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January 13, 2010
House Prices too high, but which direction are they headed?
Britain’s leading economists believe house prices are still too high. Despite significant falls in home values and initial signs that the economy is crawling its way out of recession, economists believe homes are still overvalued.
Out of 70 leading economists surveyed by The Financial Times, only 13 believed residential property prices were now fairly valued, while 55 said they were not and two did not express a view.
In the last few months the situation has been aggravated by a surge in prices. Figures released by Halifax last week showed house prices had jumped by 1.4% in November. This increase has largely been caused by a lack of supply, low interest rates and a weak pound, which has made UK property particularly attractive to foreign buyers
Ray Barrell, of the National Institute of Economic and Social Research believes House prices are still 10-15 per cent too high. While they have fallen below 2007 levels, they are still expensive relative to income. However, just because house prices are too high, does not automatically mean that they will fall further. Opinion is greatly divided.
Andrew Goodwin, of Oxford Economics, said “I wouldn’t expect another crash, more a gentle downturn in prices.” This view is supported by Savills who predict home values will fall 6% throughout 2010. Richard Donnell, director of research at Hometrack believe values will drop 1% in 2010, mainly because of rising unemployment and slow growth in household incomes, which will cool demand. However, he also believes a shortage of homes available for sale will support prices and ensure falls are not too severe.
Not everyone is as pessimistic. The Royal Institution of Chartered Surveyors (RICS) believe house prices will overcome the “significant challenges” of higher taxes and higher interest rates to rise by 2 per cent by the end of next year. They say that, despite the expectation of monetary and fiscal tightening next year, the recent surge in demand for property, while supply remained low, would lead to an increase in sales. This will continue to put pressure on prices at least until the spring, before “slipping back modestly” for the rest of the year. This view is supported by Hamptons who have predicted price rises of 3%-5% during 2010.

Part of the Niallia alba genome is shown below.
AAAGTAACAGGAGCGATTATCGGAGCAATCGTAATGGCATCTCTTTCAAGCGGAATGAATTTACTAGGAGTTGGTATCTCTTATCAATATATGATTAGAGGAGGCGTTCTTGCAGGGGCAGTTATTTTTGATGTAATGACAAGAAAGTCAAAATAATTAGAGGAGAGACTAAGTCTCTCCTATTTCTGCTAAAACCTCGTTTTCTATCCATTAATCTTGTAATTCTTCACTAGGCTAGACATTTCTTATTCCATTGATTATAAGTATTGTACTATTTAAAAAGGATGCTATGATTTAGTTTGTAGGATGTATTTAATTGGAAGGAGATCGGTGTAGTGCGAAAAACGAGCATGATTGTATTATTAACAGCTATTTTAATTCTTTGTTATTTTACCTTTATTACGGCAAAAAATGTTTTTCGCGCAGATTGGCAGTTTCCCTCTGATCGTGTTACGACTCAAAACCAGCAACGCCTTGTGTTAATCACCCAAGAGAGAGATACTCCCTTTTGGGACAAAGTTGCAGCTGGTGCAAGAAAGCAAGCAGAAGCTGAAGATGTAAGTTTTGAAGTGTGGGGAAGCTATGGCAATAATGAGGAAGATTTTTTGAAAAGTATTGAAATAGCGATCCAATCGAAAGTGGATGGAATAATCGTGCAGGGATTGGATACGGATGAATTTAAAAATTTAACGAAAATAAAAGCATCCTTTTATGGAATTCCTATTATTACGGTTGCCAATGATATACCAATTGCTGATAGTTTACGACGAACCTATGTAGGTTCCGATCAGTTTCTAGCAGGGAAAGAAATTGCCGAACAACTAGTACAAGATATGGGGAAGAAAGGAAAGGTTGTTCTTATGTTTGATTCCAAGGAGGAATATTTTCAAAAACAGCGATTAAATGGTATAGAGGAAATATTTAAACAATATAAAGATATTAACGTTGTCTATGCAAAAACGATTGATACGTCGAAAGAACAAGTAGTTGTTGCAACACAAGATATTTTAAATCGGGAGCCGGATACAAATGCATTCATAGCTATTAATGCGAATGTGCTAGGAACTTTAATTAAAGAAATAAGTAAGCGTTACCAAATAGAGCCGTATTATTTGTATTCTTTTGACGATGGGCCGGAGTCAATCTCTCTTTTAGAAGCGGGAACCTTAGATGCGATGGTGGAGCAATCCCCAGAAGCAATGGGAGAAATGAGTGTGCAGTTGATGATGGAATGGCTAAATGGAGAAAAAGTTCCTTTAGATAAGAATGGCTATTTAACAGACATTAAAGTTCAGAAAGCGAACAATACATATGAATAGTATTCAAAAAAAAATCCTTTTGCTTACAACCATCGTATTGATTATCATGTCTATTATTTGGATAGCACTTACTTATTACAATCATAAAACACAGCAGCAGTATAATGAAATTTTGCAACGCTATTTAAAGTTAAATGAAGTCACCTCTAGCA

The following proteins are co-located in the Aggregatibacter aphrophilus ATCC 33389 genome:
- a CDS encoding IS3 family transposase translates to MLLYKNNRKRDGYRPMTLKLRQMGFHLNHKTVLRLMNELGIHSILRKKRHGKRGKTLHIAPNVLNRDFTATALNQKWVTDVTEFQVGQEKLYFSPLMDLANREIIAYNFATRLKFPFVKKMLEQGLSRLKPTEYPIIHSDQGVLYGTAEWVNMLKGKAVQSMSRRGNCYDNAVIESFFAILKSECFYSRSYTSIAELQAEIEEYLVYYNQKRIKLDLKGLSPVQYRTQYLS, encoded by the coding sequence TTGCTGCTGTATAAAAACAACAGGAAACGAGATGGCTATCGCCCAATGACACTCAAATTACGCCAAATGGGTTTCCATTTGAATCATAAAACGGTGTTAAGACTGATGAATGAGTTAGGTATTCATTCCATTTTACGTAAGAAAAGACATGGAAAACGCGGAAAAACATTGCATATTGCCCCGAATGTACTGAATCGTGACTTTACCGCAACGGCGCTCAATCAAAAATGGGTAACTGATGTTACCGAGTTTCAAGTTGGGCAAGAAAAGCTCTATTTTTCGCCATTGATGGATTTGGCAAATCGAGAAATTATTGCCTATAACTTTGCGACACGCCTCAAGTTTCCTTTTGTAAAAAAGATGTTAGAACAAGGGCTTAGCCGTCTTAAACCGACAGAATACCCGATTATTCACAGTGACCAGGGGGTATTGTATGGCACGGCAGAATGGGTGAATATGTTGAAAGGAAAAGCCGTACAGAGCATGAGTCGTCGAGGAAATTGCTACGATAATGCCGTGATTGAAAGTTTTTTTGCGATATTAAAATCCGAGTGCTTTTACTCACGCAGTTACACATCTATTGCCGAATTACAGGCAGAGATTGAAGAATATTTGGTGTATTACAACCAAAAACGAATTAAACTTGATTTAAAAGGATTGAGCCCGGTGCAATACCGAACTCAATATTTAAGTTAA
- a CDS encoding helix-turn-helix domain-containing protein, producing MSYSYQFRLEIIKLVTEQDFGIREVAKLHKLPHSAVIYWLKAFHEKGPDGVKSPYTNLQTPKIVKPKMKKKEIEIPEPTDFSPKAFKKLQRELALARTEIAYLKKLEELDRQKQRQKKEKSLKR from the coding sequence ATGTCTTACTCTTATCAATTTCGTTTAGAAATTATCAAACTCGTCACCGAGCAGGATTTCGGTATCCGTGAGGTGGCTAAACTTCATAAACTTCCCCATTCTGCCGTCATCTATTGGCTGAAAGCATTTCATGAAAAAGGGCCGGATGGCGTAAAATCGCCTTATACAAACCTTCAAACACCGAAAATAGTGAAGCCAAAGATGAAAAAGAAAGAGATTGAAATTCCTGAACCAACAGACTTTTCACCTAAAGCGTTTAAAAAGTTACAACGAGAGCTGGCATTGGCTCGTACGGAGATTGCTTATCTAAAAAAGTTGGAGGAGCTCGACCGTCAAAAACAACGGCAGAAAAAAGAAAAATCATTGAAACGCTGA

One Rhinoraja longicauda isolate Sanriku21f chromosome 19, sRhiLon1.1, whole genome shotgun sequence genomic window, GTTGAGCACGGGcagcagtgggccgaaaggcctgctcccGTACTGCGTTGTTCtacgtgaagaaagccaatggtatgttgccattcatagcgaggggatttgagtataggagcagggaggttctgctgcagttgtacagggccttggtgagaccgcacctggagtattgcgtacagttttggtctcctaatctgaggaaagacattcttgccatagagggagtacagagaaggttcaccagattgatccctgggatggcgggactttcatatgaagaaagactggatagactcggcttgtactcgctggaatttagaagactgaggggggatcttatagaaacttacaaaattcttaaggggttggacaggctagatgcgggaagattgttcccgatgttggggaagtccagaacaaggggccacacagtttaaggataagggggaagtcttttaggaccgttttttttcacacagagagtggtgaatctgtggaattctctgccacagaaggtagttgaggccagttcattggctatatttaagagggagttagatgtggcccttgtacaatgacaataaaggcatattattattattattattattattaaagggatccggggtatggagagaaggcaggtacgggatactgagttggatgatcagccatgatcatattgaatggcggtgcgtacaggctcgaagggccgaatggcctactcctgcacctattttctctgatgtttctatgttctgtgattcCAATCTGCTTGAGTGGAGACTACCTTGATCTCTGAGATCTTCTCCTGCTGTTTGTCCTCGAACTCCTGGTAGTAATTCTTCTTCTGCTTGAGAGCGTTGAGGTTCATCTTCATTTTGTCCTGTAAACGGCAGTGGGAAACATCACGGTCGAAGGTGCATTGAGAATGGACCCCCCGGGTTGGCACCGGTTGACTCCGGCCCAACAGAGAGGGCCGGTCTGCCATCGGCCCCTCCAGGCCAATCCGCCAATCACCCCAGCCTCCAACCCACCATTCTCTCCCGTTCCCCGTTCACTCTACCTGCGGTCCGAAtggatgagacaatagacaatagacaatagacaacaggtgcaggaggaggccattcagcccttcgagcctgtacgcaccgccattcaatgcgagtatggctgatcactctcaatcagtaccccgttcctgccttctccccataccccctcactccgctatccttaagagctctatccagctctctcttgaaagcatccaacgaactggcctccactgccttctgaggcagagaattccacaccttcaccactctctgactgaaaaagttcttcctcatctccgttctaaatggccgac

Our opinion is more closely aligned with the former. RICS assertion that demand will stimulate the market is not fully convincing. Our Our Our Our Our Our Our Our Our OurOmOmOmn,msk,mcs,m Whilst mortgage approvals have increased substantially in recent months, they are well below 2007 levels and are likely to remain so for some time. Also, as long as there is a lack of good stock, growing unemployment, little or no uplift in personal income, the threat of a further downturn in the economy and the residential property market is likely to make many buyers very cautious.
However, the significant drop in the market already experienced has meant that there are bargains still available if you know where to look. Also, price movements are likely to vary enormously according to location. Michael Dicks, of Barclays Wealth, believes the most expensive homes will benefit from a weak pound, but the rest of the market will probably suffer more. London and The South East will almost certainly continue to outperform the rest of the country this year. One thing is almost certain. The surge in the property market that we have seen over the last few months is unlikely to continue much longer.